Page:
Morning campers

PUBLISHED: 11:49 10 June 2008 | UPDATED: 15:14 20 February 2013

Knobbley knees

Knobbley knees

It's 70 years since Billy Butlin cut the ribbon on his holiday camp in Clacton-on-Sea. Nicky Adams says hi-de-hi to the days of the famous Redcoats

BILLY BUTLIN, latterly, Sir William, is known for often commenting, 'Our true intent is all for your delight,' but this famous saying could just as easily apply to one of our county's favourite seaside towns.

Although founded as a resort in the 1870s, it was in the 1920s that Clacton-on-Sea really began to flourish. As soon as London Road was built to make access to the town easier, Clacton became a popular retreat for Londoners and quickly grew to become a much-loved holiday playground.

Its sandy beach, established pier and lively fairground, as well as plenty of cafes and pubs, made Clacton a real breath of fresh air for those from the big smoke.

Although originally there was only space for 400 'campers', Butlin's at Clacton was an immediate success. Easy to get to from London and across the south-east, there was no shortage of guests and the camp was enlarged twice until it could welcome as many as 6,000 enthusiastic holidaymakers, who stayed in accommodation converted from ex-military buildings.

With Jaywick Sands just down the road, the camp was in an ideal location and was built around a lake encircled by a miniature railway. Besides the original amusement park with its carousel, there were also tennis courts, lawns, an open-air roller rink, an enormous L-shaped outdoor swimming pool, and an indoor pool which had an underwater viewing gallery in the camp's South Seas Bar.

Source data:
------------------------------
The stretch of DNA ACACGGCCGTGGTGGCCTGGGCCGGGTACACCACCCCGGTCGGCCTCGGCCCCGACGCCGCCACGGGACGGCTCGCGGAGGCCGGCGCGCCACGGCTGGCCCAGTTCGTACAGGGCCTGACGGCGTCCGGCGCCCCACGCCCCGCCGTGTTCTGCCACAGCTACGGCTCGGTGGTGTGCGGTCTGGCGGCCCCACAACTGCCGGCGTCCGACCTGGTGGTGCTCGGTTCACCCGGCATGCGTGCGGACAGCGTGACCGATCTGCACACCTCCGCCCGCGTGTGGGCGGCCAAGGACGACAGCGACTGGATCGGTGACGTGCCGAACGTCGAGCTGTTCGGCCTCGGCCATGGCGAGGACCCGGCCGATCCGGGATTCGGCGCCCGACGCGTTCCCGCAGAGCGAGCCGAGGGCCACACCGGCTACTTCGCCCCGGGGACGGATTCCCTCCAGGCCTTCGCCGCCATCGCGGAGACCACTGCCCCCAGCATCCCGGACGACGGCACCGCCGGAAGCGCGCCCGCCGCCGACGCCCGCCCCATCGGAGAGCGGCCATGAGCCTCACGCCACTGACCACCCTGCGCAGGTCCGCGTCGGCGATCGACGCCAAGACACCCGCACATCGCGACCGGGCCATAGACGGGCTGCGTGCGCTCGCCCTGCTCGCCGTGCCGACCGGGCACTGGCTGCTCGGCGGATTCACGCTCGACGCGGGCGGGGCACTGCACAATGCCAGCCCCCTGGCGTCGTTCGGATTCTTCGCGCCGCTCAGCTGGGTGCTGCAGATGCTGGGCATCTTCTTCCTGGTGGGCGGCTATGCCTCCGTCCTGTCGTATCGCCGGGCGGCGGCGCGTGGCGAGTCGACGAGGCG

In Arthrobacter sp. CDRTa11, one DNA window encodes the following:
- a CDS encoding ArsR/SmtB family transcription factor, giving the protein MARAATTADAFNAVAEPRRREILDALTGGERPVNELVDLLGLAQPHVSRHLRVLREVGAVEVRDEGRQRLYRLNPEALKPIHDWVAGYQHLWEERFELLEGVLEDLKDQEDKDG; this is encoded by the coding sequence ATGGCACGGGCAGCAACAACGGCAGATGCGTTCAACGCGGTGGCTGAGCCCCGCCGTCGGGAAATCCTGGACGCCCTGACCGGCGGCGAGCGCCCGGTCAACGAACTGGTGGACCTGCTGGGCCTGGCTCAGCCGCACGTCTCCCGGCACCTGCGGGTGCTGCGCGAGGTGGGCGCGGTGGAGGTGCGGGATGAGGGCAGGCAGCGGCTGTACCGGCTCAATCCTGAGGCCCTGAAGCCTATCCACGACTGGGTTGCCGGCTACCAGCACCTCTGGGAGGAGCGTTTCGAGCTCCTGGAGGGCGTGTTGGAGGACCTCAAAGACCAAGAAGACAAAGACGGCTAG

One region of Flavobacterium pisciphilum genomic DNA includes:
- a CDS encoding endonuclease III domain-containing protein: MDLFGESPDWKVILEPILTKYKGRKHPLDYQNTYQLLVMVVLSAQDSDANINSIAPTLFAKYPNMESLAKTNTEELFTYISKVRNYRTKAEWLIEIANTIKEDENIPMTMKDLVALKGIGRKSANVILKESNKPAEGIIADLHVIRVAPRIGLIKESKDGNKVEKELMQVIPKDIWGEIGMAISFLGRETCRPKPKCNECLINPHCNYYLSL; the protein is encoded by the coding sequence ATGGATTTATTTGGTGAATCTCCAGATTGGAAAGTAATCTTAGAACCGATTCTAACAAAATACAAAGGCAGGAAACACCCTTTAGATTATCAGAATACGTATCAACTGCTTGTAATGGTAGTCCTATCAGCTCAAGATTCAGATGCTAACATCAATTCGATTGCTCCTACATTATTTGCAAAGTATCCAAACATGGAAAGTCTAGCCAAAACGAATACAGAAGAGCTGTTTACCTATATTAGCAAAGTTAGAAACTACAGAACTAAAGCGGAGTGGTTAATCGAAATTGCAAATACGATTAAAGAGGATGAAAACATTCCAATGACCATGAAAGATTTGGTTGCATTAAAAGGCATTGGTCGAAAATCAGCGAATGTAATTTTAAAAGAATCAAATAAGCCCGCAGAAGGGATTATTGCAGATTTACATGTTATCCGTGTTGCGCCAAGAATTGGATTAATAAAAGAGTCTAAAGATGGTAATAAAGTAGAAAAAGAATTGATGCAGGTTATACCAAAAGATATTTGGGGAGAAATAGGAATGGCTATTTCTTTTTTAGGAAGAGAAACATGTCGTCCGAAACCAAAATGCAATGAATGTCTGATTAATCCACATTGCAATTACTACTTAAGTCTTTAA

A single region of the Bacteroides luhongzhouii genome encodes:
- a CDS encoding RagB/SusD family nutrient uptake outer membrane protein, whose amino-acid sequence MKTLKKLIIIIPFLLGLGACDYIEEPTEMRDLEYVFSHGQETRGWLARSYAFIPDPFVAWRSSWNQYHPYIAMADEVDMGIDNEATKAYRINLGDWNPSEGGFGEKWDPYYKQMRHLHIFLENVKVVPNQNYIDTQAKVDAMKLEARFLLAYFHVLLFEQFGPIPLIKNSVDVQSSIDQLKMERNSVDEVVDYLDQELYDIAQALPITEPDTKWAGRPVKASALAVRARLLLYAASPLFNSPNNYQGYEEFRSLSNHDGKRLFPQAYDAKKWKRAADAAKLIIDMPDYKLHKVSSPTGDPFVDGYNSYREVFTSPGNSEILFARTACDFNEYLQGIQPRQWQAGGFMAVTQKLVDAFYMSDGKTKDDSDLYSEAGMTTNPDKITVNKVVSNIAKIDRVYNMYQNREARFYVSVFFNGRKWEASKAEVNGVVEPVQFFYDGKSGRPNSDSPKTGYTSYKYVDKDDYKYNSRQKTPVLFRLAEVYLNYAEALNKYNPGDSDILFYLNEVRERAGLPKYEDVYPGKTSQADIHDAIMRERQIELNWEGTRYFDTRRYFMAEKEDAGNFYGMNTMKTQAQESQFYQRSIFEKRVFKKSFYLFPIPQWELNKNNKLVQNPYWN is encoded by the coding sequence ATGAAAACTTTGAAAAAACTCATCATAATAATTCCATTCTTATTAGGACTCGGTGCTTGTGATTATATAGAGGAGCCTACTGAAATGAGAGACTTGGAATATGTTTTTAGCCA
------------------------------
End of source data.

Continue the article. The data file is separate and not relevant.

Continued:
Knobbley knees
High-jinks and merriment were provided by the much-loved Redcoats, who cajoled and encouraged the guests to make fools of themselves and join in the fun. The obligatory knobbly knees competitions, dances and shows were held in a variety of entertainment buildings at the Clacton camp including the Gaiety Theatre, the Crazy Horse Saloon, the Viennese Ballroom and Bar, the Blinking Owl Bar and the Regency Ballroom and Bar.

The Redcoats were expected to compere, and often star in, the nightly shows and some went on to become household names. Roy Hudd, was just one Clacton Redcoat who began his showbiz career wearing the famous red coat.

Many of the acts the Redcoats introduced to the campers were also enjoying their first taste of fame and fortune on stage at Butlin's in Clacton. In July 1958 a new group were booked for a four-week stint at Clacton. As it was their first professional engagement, the band's repertoire was rather limited and they found themselves repeating their set time and again to fill the three-hour slot.

The holidaymakers were unimpressed and the band was lucky to finish their booking and take the fee of £25 a week to share between them. Fortunately for him, the lead singer, a young Sir Cliff Richard, went on to greater things.

Despite a spell of closure through the war years, when it was used as accommodation for Dunkirk survivors, Clacton was still going strong until the 1980s. However, cheap package holidays and a population whose tastes were becoming increasingly sophisticated, put Butlin's under threat and the chain's then owner, the Rank Group, took the decision to sell up at Clacton.

Although a buyer was found and the camp reopened as Atlas Park, it couldn't compete with the Costa del Sol and the new venture was short-lived. The site was sold for redevelopment and today the land Billy Butlin bought for his second holiday camp provides housing for the people of Clacton.

Of course, the closure of the camp caused great consternation in Clacton-on-Sea. Jobs were lost, and many feared that it would signal the end of Clacton's life as a holiday resort.

These worries turned out to be unfounded, though, and today Clacton is still as popular as ever, visited and loved by local people and by those who travel from further afield to enjoy the events and traditional delights of a real English seaside town.


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